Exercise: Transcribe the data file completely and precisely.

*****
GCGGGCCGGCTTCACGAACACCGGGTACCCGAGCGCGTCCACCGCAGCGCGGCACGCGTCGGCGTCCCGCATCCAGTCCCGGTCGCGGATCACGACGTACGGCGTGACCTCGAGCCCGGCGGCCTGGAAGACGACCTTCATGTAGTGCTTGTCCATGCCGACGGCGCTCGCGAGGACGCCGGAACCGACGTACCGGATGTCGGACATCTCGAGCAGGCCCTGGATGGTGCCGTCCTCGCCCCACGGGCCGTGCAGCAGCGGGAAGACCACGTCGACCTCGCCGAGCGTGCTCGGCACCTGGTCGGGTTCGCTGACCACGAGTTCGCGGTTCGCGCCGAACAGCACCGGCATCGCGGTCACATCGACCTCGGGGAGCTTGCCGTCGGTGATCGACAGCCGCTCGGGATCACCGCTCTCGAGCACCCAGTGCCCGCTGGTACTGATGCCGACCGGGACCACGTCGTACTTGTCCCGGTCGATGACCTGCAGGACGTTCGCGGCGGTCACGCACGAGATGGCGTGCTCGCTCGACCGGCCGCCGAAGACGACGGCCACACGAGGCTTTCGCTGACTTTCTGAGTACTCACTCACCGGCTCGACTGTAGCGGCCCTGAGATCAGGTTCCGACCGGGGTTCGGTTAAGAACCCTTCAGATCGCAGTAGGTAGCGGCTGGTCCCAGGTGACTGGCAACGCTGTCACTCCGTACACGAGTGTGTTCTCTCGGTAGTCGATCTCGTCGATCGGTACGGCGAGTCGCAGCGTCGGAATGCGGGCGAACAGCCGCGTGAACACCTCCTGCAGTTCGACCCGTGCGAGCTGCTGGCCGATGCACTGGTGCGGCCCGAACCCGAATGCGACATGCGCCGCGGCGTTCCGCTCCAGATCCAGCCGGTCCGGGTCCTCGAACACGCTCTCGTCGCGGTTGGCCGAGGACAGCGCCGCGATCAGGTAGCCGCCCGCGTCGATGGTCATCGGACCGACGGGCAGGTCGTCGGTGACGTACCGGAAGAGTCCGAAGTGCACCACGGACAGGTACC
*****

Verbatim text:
GCGGGCCGGCTTCACGAACACCGGGTACCCGAGCGCGTCCACCGCAGCGCGGCACGCGTCGGCGTCCCGCATCCAGTCCCGGTCGCGGATCACGACGTACGGCGTGACCTCGAGCCCGGCGGCCTGGAAGACGACCTTCATGTAGTGCTTGTCCATGCCGACGGCGCTCGCGAGGACGCCGGAACCGACGTACCGGATGTCGGACATCTCGAGCAGGCCCTGGATGGTGCCGTCCTCGCCCCACGGGCCGTGCAGCAGCGGGAAGACCACGTCGACCTCGCCGAGCGTGCTCGGCACCTGGTCGGGTTCGCTGACCACGAGTTCGCGGTTCGCGCCGAACAGCACCGGCATCGCGGTCACATCGACCTCGGGGAGCTTGCCGTCGGTGATCGACAGCCGCTCGGGATCACCGCTCTCGAGCACCCAGTGCCCGCTGGTACTGATGCCGACCGGGACCACGTCGTACTTGTCCCGGTCGATGACCTGCAGGACGTTCGCGGCGGTCACGCACGAGATGGCGTGCTCGCTCGACCGGCCGCCGAAGACGACGGCCACACGAGGCTTTCGCTGACTTTCTGAGTACTCACTCACCGGCTCGACTGTAGCGGCCCTGAGATCAGGTTCCGACCGGGGTTCGGTTAAGAACCCTTCAGATCGCAGTAGGTAGCGGCTGGTCCCAGGTGACTGGCAACGCTGTCACTCCGTACACGAGTGTGTTCTCTCGGTAGTCGATCTCGTCGATCGGTACGGCGAGTCGCAGCGTCGGAATGCGGGCGAACAGCCGCGTGAACACCTCCTGCAGTTCGACCCGTGCGAGCTGCTGGCCGATGCACTGGTGCGGCCCGAACCCGAATGCGACATGCGCCGCGGCGTTCCGCTCCAGATCCAGCCGGTCCGGGTCCTCGAACACGCTCTCGTCGCGGTTGGCCGAGGACAGCGCCGCGATCAGGTAGCCGCCCGCGTCGATGGTCATCGGACCGACGGGCAGGTCGTCGGTGACGTACCGGAAGAGTCCGAAGTGCACCACGGACAGGTACC